‘Kissing bug’ CDC

According to The Centers for Disease Control and Prevention, a deadly insect known as the “kissing bug” has made its way to into Kansas and nearly every southern state.

Also known as the triatomine bug, the insect has been spotted in some southern states. It’s unclear when, where or how many of the bugs have been reported. The bugs feed on the blood of mammals, including humans, and may carry a parasite that causes Chagas disease — which the CDC says can be fatal if left untreated.

"Various triatomine bugs in all life stages, from eggs to nymphs to fully grown adults. A variety of bug species, that share similar traits, are pictured." - The Centers for Disease Control and Prevention

“Various triatomine bugs in all life stages, from eggs to nymphs to fully grown adults. A variety of bug species, that share similar traits, are pictured.” – The Centers for Disease Control and Prevention

The CDC says residents should double check around their homes for cracks and holes because the bug tends to hide under beds and mattresses. It offered some examples of where the bugs could be found:

  • Beneath porches
  • Between rocky structures
  • Under cement
  • In rock, wood, brush piles, or beneath bark
  • In rodent nests or animal burrows
  • In outdoor dog houses or kennels
  • In chicken coops or houses

To keep them out, you should:

  • Sealing cracks and gaps around windows, walls, roofs, and doors
  • Removing wood, brush, and rock piles near your house
  • Under cement
  • Using screens on doors and windows and repairing any holes or tears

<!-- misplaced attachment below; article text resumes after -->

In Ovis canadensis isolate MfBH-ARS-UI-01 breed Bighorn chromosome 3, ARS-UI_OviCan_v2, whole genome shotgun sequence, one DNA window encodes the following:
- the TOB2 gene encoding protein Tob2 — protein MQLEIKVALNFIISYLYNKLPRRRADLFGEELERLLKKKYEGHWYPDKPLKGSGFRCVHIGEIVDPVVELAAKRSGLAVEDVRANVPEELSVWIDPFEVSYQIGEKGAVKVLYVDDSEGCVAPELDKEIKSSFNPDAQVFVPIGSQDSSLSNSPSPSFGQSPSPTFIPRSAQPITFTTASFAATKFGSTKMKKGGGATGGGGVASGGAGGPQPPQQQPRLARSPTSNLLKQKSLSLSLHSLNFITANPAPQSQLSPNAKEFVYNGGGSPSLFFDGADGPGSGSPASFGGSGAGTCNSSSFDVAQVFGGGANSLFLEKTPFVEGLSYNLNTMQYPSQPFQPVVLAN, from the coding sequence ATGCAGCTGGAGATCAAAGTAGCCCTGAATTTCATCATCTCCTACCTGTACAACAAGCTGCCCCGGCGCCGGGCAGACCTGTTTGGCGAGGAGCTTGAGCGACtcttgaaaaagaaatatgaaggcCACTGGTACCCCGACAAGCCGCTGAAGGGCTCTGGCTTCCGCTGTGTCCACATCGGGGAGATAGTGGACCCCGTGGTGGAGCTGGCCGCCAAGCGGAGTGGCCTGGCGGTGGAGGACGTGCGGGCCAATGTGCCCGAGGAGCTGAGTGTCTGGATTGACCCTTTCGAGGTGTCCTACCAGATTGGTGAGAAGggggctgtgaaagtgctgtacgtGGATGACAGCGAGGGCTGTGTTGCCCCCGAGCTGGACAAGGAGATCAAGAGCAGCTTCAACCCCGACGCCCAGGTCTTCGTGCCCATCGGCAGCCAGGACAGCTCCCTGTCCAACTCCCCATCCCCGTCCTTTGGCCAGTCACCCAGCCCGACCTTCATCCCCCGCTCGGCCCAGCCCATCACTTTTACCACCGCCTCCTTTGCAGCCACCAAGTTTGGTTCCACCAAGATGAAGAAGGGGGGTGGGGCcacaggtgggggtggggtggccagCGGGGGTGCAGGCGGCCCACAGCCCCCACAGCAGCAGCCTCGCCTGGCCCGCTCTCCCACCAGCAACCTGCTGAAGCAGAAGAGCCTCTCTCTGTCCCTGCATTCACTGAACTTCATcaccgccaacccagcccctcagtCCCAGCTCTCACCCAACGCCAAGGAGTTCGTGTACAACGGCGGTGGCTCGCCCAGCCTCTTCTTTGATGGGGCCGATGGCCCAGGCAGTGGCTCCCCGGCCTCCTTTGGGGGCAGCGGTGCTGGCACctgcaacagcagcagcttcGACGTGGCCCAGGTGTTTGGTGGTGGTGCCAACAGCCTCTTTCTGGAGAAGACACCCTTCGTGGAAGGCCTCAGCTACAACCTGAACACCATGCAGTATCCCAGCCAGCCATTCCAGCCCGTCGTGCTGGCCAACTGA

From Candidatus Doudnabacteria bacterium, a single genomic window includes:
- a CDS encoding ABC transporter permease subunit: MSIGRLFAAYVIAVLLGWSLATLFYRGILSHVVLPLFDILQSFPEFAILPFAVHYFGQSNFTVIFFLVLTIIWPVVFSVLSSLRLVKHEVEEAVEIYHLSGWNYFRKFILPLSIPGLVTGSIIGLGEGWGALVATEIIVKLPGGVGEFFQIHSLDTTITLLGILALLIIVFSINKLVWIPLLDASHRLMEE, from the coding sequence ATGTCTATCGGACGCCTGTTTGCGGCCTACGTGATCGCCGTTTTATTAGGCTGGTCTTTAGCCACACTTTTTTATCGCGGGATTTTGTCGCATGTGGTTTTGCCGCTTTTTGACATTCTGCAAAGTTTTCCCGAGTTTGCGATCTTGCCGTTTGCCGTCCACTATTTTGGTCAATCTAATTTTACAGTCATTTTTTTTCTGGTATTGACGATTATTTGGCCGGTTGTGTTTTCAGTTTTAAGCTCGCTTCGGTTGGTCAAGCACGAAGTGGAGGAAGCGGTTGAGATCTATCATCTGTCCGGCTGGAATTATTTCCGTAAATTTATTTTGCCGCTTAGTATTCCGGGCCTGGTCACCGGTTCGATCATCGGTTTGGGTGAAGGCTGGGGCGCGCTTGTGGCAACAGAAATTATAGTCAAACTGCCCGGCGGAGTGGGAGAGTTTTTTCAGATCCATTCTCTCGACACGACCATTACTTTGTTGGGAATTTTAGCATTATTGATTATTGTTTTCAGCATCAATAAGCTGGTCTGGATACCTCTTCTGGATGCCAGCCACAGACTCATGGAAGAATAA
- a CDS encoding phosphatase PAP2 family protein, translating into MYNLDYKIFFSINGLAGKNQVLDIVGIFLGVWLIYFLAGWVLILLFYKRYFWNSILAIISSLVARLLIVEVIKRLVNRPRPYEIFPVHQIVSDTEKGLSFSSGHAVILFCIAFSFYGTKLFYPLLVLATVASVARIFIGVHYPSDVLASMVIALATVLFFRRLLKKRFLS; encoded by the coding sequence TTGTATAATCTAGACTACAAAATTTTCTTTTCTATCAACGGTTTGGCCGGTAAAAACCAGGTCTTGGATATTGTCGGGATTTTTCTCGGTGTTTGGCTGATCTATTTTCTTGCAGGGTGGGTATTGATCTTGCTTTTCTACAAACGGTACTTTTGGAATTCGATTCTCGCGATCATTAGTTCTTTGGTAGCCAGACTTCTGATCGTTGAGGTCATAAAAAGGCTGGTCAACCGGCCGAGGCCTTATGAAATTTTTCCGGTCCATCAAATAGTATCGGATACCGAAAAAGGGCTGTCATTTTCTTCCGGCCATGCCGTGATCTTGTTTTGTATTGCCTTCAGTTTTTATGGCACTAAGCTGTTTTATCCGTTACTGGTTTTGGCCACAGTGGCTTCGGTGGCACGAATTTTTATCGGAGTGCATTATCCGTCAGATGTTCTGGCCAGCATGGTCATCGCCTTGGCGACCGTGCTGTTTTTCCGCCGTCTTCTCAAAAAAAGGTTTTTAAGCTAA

• If possible, making sure yard lights are not close to your house (lights can attract the bugs)
  • Sealing holes and cracks leading to the attic, crawl spaces below the house, and to the outside
  • Removing wood, brush, and rock piles near your house
  • Under cement
  • Having pets sleep indoors, especially at night
  • Keeping your house and any outdoor pet resting areas clean, in addition to periodically checking both areas for the presence of bugs

When they make it inside, here’s where the CDC says they often are found:

'Kissing bug' CDC

  • Near pet resting areas
  • Between rocky structures
  • Under cement
  • In areas of rodent infestation
  • In and around beds and bedrooms, especially under or near mattresses or night stands

If you find one, the CDC says you should Please do not touch or squash the bug. Place a container on top of the bug, slide the bug inside, and fill it with rubbing alcohol or, if not available, freeze the bug in the container.

More information about the triatomine bug and precautions can be found on the CDC website.